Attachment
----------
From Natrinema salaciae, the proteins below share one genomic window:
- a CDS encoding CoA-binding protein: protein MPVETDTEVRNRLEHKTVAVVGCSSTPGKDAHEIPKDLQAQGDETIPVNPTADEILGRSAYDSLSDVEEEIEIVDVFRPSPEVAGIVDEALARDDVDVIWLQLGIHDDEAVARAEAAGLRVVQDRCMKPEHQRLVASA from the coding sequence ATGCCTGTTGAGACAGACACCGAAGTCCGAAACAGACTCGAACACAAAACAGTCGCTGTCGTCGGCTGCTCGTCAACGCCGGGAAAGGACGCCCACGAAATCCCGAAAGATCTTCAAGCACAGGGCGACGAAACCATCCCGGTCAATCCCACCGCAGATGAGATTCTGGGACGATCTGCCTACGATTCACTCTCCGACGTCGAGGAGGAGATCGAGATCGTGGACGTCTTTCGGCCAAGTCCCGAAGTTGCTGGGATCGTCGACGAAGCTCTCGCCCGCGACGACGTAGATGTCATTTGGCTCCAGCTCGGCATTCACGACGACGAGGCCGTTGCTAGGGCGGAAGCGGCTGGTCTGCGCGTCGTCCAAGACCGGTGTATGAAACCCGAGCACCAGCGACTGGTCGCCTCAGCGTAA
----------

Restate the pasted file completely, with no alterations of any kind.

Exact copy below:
From Natrinema salaciae, the proteins below share one genomic window:
- a CDS encoding CoA-binding protein: protein MPVETDTEVRNRLEHKTVAVVGCSSTPGKDAHEIPKDLQAQGDETIPVNPTADEILGRSAYDSLSDVEEEIEIVDVFRPSPEVAGIVDEALARDDVDVIWLQLGIHDDEAVARAEAAGLRVVQDRCMKPEHQRLVASA from the coding sequence ATGCCTGTTGAGACAGACACCGAAGTCCGAAACAGACTCGAACACAAAACAGTCGCTGTCGTCGGCTGCTCGTCAACGCCGGGAAAGGACGCCCACGAAATCCCGAAAGATCTTCAAGCACAGGGCGACGAAACCATCCCGGTCAATCCCACCGCAGATGAGATTCTGGGACGATCTGCCTACGATTCACTCTCCGACGTCGAGGAGGAGATCGAGATCGTGGACGTCTTTCGGCCAAGTCCCGAAGTTGCTGGGATCGTCGACGAAGCTCTCGCCCGCGACGACGTAGATGTCATTTGGCTCCAGCTCGGCATTCACGACGACGAGGCCGTTGCTAGGGCGGAAGCGGCTGGTCTGCGCGTCGTCCAAGACCGGTGTATGAAACCCGAGCACCAGCGACTGGTCGCCTCAGCGTAA